Scientists solve forensic mystery

May 12, 2017 - 06:25

A new study has big implications for future murder cases, where forensic scientists struggle to identify a time of death.

Investigators sometimes have to wait for up to ten days before they can find out when a person died, because the flies in the pupa stage cannot be used to determine the time of death. (Photo: Shutterstock)

Blow flies are a great tool to determine when a murder has taken place. They are attracted to the odour of the dead and lay eggs in dark and damp areas--eyes, nose, mouth, groin, and open wounds--between ten minutes and six hours after death.

The development during the egg and maggot phases can give a precise indication of when a person died.

But scientists run into difficulties with the development of the third stage--the pupa stage. For ten days, the fly sits inside an opaque cocoon, says entomologist Thomas Simonsen from the Natural History Museum in Aarhus, Denmark.

“It’s difficult to section a pupa because it is so hard and technically, you destroy evidence doing so. Moreover you can only look at each pupa in sections in one plane, either sagitally or horizontally, or in cross-section, and it doesn’t tell you the whole story,” he says.

For ten days, it is thus impossible to estimate how much the fly has developed. At worst, investigators may have to wait for more than ten days before they can estimate the time of death.

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Legal and pathological significance

Simonsen, together with his colleagues, set out to find an alternative way to study pupae.

In a new study published in the journal of Royal Society of Open Science, they scanned the pupae while the fly inside was still alive. They observed how the fly developed over a ten day period, which previously represented a time gap in police investigations.

“It’s a well done study with a completely bulletproof argument. The results are exciting insect-wise, but it certainly also has huge implications for forensic pathology,” says Thomas Pape from the Natural History Museum in Copenhagen, Denmark. Pape was not involved in the new study.

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Scanning flies is a tricky job

Simonsen and his colleagues used a particular type of CT scanner, a micro-scanner, which allows them to scan small objects, like a fly.

Their first study was published in 2012 and proved that pupae could be scanned in this way. This was a challenges in itself as being bombarded with X-rays puts a strain on the pupae, making it tricky to keep the flies alive long enough to study their development.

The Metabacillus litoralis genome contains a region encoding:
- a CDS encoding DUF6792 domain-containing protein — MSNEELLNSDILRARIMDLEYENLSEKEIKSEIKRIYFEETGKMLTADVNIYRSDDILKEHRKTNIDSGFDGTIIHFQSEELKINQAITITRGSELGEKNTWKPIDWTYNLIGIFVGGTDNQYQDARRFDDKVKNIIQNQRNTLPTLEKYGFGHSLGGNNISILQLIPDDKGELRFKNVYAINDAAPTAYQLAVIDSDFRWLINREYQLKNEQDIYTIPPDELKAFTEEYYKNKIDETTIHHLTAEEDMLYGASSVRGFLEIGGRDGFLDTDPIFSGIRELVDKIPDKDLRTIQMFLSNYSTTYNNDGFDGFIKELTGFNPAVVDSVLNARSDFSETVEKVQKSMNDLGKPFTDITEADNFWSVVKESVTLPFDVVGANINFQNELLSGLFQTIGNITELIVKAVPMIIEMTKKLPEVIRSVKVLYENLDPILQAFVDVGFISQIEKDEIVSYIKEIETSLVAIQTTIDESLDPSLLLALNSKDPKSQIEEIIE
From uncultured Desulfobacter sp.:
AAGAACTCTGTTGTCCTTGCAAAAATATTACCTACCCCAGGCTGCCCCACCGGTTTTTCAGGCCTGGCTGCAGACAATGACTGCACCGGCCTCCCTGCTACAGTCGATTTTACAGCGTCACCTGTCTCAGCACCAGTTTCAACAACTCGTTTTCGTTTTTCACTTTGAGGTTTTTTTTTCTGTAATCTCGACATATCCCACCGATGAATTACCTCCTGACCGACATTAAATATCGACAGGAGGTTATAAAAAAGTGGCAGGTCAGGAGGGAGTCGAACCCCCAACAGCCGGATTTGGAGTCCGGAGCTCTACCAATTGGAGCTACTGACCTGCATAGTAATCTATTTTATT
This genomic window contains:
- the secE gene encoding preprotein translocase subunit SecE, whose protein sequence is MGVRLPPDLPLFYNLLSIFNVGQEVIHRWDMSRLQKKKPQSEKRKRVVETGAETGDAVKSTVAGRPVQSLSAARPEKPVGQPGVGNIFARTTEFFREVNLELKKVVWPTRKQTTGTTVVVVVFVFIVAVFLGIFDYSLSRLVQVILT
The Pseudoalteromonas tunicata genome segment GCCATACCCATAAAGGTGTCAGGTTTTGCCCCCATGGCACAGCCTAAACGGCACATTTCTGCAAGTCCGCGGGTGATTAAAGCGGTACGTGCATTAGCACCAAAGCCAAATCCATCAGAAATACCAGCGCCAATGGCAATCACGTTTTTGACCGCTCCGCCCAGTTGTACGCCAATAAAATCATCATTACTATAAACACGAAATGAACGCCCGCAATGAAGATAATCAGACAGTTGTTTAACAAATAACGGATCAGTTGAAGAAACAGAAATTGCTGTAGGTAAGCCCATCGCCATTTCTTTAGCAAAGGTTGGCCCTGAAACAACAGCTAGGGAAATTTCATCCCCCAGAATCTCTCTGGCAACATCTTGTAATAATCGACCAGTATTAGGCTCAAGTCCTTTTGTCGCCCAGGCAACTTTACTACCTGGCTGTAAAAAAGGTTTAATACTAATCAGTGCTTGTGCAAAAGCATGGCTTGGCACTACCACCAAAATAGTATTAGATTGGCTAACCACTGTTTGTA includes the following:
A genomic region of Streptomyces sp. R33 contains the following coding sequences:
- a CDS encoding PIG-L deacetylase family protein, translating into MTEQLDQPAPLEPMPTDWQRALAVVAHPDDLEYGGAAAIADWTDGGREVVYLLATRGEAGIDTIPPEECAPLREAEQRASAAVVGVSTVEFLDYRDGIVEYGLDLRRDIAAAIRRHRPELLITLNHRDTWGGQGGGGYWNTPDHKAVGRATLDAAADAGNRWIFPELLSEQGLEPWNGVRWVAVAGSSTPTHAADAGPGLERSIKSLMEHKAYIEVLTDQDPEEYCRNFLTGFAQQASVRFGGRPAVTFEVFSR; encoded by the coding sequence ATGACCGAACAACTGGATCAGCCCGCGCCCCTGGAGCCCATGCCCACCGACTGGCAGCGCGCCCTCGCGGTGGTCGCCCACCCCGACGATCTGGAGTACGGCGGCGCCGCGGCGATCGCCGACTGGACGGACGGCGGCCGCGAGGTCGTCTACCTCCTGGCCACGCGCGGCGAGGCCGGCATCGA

“What’s special about the new study is that we’ve taken single images every minute of the live flies. That way we could follow their development directly,” he says.

Caption: See how the contents of a pupa develops from a larvae to a fly. The photos are taken one minute apart. (Video: Royal Society Open Science / Dryad Digital Repository)

“I’ll be damned”

Among their discoveries, they saw that it took just 1.5 hours to transition from a larva to a fully formed fly with head, wings, and legs—although the inner organs still need to develop. This corresponds to 0.5 per cent of the total development time of the fly, says Simonsen.

“My initial reaction was “I’ll be damned.” Totally amazed by how fast it happens. I imagined that it developed slowly over these ten days. Not so much the head, because that is inside the maggot and should just “pop out,” but the fact that the legs and wings come out at the same time, I think that’s incredible,” he says.

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Unexplained air bubble in the pupa

The new study also revealed an unexplained air bubble inside the pupa, before it transforms from a maggot into a fly.

This in itself is not surprising—fishermen have known for years that they cannot use pupa during this stage as they float on top of the water.

Scientists also know that other flies, including fruit flies, have the same trait. But no one knows why.

“Inside the pupa, a large air bubble develops within a short time. We can see that this happens. But we don’t know why. There’s some indications that it has something to do with the enormous changes that happen in the fly, perhaps because its head unfolds out of the bubble,” he says.

“With these new findings, we can begin to understand how the bubble suddenly develops, grows very quickly, and then disappears again. But basically we still don’t know why and I think that’s really exciting,” says Pape.

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The murder was committed on Monday

There are more studies in the fly saga on the way, including new insights into forensic science, says Simonsen.

“We now know how the fly develop at such a detailed scale that by looking inside pupae we can say what day a murder was committed,” he says.

“Of course, this will make future [criminal] investigations much more accurate,” he says.

There have been cases where estimating the correct age of flies has changed the police's perception of the timing of a crime by as much as a week.

“We’ve now given them an even more accurate tool and that’s what we scientists want to do,” says Simonsen.

“That’s the main goal.”

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Read the full story in Danish on Videnskab.dk
 

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Translated by
Catherine Jex